In previous posts, I described how I hosted a zcashd node and added a litewalletd service on top of that. In this post, I describe why and how I switched the node from zcashd to “Zebra”, or zebrad.

Why switch to zebra?

Zebra has much better performance than zcashd. Bootstrapping zebra from nothing took about 3 days. Compare this with zcashd, which took 7+ days just to reindex an already downloaded blockchain.

Zebra’s startup time is perhaps 30 seconds where zcashd required 2+ minutes as well in my unscientific testing.

Zebra’s lack of a private wallet is both a limitation and a security benefit. As a node that contributes to consensus and can act as a backing server for litewalletd, it contributes to the general resiliency of the network. Given it does this best when it has an open port exposed on the Internet, the lack of a private wallet can bring a sense of better security.

Zebra isn’t RTW quality, but as of this writing it’s at “RC 2”, so that’s pretty good. I haven’t noticed any quality issues, myself. It’s not a drop-in replacement for zcashd when you need a wallet with your node, but for other use cases it seems to work well.

Given zebra doesn’t include a wallet, if you have your own wallet, setting up a litewalletd service and using a lite wallet with it to create transactions is the recommended approach. The lite wallet will create and sign the transaction, send it to your litewallet server, which well forward it to your zebra node, which will relay it across the zcash node network for inclusion in the mempool and ultimately in the next mined block. You don’t need to host your own zcash node or litewallet server for this, of course, as public litewallet servers exist that are configured to use by default in your lite wallet apps already. But if you see value in hosting your own services, this blog post can help you set it up.

How to host zebra

To start, I created a new docker-compose.yml file to define both my zebra and litewallet services.

Create this docker-compose.yml file in a new zebra directory:

version: '3.1'
    build: ./zebrad
    restart: unless-stopped
    - 8232:8232 # RPC (security sensitive)
    - 8233:8233 # Zcash network (public)
    - zebrad_cache:/zebrad-cache
    - zebra_zebrad_conf:/etc/zebra
    image: electriccoinco/lightwalletd
        condition: service_healthy
    command: >
      --tls-cert /srv/lightwalletd/conf/fullchain1.pem
      --tls-key /srv/lightwalletd/conf/privkey1.pem
      --zcash-conf-path /srv/lightwalletd/conf/zcash.conf
      --data-dir /srv/lightwalletd/db_volume
      --log-file /dev/stdout
    restart: unless-stopped
    - 9067:9067
    - litewalletd:/srv/lightwalletd/db_volume
    - zcash_litewalletd_conf:/srv/lightwalletd/conf
    external: true # zebrad.toml must be placed first
    external: true # zcash.conf must be placed first

Much of the content of this file was presented in my prior two posts linked at the top of this post. I’ll just call out that I didn’t bother renaming the zcashd service to zebra, but you can do that so long as you rename it in other files that they appear as well.

The open ports are the same as those specified for zcashd and litewalletd in my prior posts, so these docker containers will not start while the older pair are running. But you may not need the older pair at all anymore.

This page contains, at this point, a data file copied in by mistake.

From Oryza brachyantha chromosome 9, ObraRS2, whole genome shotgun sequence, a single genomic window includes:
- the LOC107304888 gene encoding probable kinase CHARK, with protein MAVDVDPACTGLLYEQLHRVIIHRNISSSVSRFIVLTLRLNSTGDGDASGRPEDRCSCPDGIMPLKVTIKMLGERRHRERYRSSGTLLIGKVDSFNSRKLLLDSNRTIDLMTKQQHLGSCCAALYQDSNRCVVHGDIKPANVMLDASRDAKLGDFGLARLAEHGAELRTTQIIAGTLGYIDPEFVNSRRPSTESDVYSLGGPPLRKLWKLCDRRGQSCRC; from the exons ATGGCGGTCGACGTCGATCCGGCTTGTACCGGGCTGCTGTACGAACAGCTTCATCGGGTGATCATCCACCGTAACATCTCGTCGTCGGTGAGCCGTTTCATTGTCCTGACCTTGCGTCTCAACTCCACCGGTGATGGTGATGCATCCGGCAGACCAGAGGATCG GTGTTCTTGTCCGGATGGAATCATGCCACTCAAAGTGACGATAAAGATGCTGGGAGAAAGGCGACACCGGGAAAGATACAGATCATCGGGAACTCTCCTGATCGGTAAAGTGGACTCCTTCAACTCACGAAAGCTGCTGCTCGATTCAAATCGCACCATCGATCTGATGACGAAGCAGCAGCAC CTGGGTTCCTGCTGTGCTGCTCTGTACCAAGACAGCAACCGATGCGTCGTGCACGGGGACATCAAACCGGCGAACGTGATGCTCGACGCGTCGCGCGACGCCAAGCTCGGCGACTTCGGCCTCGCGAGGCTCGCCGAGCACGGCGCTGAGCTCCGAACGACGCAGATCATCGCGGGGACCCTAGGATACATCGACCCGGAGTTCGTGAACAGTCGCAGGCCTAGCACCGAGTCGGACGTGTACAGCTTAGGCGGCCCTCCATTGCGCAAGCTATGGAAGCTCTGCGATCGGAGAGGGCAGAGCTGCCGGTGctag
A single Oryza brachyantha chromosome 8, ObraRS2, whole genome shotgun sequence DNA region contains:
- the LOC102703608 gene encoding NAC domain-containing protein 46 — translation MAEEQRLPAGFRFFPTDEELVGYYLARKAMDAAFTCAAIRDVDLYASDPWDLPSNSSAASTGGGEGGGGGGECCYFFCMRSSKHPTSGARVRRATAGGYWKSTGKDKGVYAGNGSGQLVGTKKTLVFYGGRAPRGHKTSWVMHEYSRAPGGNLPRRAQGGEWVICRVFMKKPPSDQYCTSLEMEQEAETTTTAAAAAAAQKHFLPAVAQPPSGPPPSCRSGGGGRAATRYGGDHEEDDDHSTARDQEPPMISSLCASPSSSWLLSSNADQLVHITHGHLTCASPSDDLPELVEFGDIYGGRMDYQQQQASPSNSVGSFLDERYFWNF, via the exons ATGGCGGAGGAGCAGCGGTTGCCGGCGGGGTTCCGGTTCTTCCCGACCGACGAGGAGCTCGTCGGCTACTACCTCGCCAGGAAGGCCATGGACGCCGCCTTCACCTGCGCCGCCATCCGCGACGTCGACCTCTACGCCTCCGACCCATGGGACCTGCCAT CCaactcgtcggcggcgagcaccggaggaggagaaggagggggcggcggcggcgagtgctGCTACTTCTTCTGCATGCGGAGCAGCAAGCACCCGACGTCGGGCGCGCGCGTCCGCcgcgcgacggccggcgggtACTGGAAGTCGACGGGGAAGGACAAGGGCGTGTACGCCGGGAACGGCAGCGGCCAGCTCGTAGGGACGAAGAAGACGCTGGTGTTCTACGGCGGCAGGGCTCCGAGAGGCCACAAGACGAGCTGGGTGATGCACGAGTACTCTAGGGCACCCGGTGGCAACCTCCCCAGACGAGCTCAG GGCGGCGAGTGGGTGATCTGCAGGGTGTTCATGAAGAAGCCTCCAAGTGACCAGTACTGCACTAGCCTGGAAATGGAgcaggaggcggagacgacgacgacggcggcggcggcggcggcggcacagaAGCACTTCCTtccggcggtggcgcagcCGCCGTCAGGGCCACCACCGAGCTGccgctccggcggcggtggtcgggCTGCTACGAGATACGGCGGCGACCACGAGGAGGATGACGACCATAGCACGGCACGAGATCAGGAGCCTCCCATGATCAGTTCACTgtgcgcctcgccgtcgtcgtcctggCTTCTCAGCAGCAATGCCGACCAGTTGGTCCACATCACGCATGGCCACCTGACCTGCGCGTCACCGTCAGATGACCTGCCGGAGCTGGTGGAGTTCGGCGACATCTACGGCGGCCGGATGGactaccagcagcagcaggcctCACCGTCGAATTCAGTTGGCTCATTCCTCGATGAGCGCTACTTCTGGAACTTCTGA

Adding a health check to the zebra service

The zebra docker image doesn’t include a health check. The health check is useful for Docker’s status reporting, and it allows docker-compose to delay the litewalletd launch until zebra is ready to serve requests.

Create a zebrad/Dockerfile file that adds HEALTHCHECK to zebra’s stock docker image:

FROM zfnd/zebra:1.0.0-rc.2

RUN apt-get update \
 && apt-get -y install curl \
 && rm -rf /var/lib/apt/lists/*

HEALTHCHECK --interval=15s --start-period=3m CMD curl --data-binary '{"jsonrpc": "1.0", "id":"curltest", "method": "getblockchaininfo", "params": [] }' -H 'content-type: application/json' || exit 1

The interesting bits about this Dockerfile are first that we have to install curl in order to use it in the healthcheck. The base image does not include this tool. With zcashd, we could use the included zcash-cli tool, but that tool is not included in the zebra image. I suspect it would be incompatible anyway, which gets me to the next interesting point on this file.

The curl command originally came from the RPC docs as a sample, but it didn’t work out of the box. I had to change the Content-Type header from text/plain to application/json. I also had to remove the --user switch to avoid the interactive prompt for a password, and zebra doesn’t need it anyway.

Configure zebra to respond to RPC

Zebra comes with reasonable defaults, but we still need a configuration file to ensure that its RPC port binds to the IP address so that our litewalletd container can connect to it.

We also need to specify where the zebrad service will write the downloaded blockchain and indexes. This location will coincide with where we mount another docker volume that will persist beyond the lifetime of any particular container.

Create a zebrad.toml file in the root of the zebra_zebrad_conf docker volume:

network = 'Mainnet'
checkpoint_sync = true
cache_dir = '/zebrad-cache'
listen_addr = ''
parallel_cpu_threads = 0
#endpoint_addr = ''
#endpoint_addr = ''

Configuring litewalletd to find our zebra RPC service

Litewallet needs to know the hostname of our zebra service. For this, we need a zcash.conf file that litewalletd will read.

Create the zcash.conf file in the root of the zcash_litewalletd_conf docker volume:


I believe the rpcuser and rpcpassword fields can be anything because zebra ignores it.

Note I used zcashd as the host name to match the service name as specified in my docker-compose.yml file. I didn’t bother renaming this to zebrad. If you choose to change it, be sure to change it consistently everywhere.